Cloning and assessment of mycobacterial promoters by using a plasmid shuttle vector

Gupta, S. K. Das ; Bashyam, M. D. ; Tyagi, A. K. (1993) Cloning and assessment of mycobacterial promoters by using a plasmid shuttle vector Journal of Bacteriology, 175 (16). pp. 5186-5192. ISSN 0021-9193

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We have constructed a promoter selection vector for mycobacteria to analyze the sequences involved in mycobacterial transcriptional regulation. The vector pSD7 contains extrachromosomal origins of replication from Escherichia coli as well as from Mycobacterium fortuitum and a kanamycin resistance gene for positive selection in mycobacteria. The promoterless chloramphenicol acetyltransferase (CAT) reporter gene has been used to detect mycobacterial promoter elements in a homologous environment and to quantify their relative strengths. Using pSD7, we have isolated 125 promoter clones from the slowly growing pathogen Mycobacterium tuberculosis H37Rv and 350 clones from the fast-growing saprophyte Mycobacterium smegmatis. The promoters exhibited a wide range of strengths, as indicated by their corresponding CAT reporter activities (5 to 2,500 nmol/min/mg of protein). However, while most of the M. smegmatis promoters supported relatively higher CAT activities ranging from 100 to 2,500 nmol/min/mg of protein, a majority of those from M. tuberculosis supported CAT activities ranging from 5 to only about 100 nmol/min/mg of protein. Our results indicate that stronger promoters occur less frequently in the case of M. tuberculosis compared with M. smegmatis. To assess the extent of divergence of mycobacterial promoters vis-à-vis those of E. coli, the CAT activities supported by the promoters in E. coli were measured and compared with their corresponding activities in mycobacteria. Most of the mycobacterial promoter elements functioned poorly in E. coli. The homologous selection system that we have developed has thus enabled the identification of mycobacterial promoters that apparently function optimally only in a native environment.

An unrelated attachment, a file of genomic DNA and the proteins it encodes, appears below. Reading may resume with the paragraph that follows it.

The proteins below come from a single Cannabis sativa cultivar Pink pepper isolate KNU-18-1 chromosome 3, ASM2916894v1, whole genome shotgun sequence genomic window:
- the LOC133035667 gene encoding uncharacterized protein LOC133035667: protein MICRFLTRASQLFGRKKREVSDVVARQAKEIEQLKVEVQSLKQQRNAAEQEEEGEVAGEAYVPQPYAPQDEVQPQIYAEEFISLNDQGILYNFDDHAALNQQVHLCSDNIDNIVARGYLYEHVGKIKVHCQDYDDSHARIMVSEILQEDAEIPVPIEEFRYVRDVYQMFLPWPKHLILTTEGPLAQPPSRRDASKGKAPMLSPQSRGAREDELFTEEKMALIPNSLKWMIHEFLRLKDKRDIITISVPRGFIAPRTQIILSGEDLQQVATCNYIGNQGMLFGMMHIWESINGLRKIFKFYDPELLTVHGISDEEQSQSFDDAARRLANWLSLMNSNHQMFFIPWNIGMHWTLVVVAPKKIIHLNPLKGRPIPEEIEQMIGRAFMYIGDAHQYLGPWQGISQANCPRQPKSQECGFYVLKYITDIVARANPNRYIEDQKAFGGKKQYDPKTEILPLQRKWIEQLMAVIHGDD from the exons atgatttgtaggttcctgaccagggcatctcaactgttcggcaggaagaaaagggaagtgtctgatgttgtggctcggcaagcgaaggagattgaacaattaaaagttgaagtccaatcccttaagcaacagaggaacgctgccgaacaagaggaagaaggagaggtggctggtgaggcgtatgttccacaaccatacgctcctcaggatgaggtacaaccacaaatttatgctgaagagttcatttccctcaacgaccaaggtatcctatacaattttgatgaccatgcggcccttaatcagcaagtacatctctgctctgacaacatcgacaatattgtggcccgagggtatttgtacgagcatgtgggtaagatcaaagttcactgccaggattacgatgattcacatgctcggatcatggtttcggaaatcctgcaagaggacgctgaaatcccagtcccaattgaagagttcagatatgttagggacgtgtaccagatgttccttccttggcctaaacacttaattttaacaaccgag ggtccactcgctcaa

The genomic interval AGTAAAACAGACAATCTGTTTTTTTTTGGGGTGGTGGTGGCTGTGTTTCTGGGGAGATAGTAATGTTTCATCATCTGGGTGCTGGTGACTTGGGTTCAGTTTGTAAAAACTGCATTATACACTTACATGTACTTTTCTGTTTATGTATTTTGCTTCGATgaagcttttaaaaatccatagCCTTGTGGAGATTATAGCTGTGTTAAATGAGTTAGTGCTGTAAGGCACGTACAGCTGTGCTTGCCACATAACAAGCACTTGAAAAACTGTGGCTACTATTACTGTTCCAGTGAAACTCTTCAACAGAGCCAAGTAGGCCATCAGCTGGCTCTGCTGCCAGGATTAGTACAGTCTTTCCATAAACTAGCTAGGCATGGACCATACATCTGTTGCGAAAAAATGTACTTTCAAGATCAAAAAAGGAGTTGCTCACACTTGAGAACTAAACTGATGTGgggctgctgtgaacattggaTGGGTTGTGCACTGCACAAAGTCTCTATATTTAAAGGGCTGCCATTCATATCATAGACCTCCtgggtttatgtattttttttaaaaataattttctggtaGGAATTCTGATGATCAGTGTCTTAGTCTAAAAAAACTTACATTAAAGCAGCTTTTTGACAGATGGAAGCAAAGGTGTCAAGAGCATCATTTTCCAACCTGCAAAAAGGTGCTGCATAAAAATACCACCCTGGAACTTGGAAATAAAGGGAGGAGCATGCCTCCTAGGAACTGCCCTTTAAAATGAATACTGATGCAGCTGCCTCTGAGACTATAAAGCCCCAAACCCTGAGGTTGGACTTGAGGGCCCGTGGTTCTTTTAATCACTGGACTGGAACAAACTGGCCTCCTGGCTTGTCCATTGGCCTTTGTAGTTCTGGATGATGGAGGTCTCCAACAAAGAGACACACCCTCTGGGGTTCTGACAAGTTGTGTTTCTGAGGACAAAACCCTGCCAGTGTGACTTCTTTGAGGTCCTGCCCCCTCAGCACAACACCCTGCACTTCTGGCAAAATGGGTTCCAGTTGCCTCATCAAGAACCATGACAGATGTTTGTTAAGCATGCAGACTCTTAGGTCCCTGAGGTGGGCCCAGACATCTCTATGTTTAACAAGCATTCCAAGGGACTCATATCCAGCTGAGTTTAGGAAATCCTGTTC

Item Type:Article
Source:Copyright of this article belongs to American Society for Microbiology.
ID Code:57955
Deposited On:30 Aug 2011 10:15
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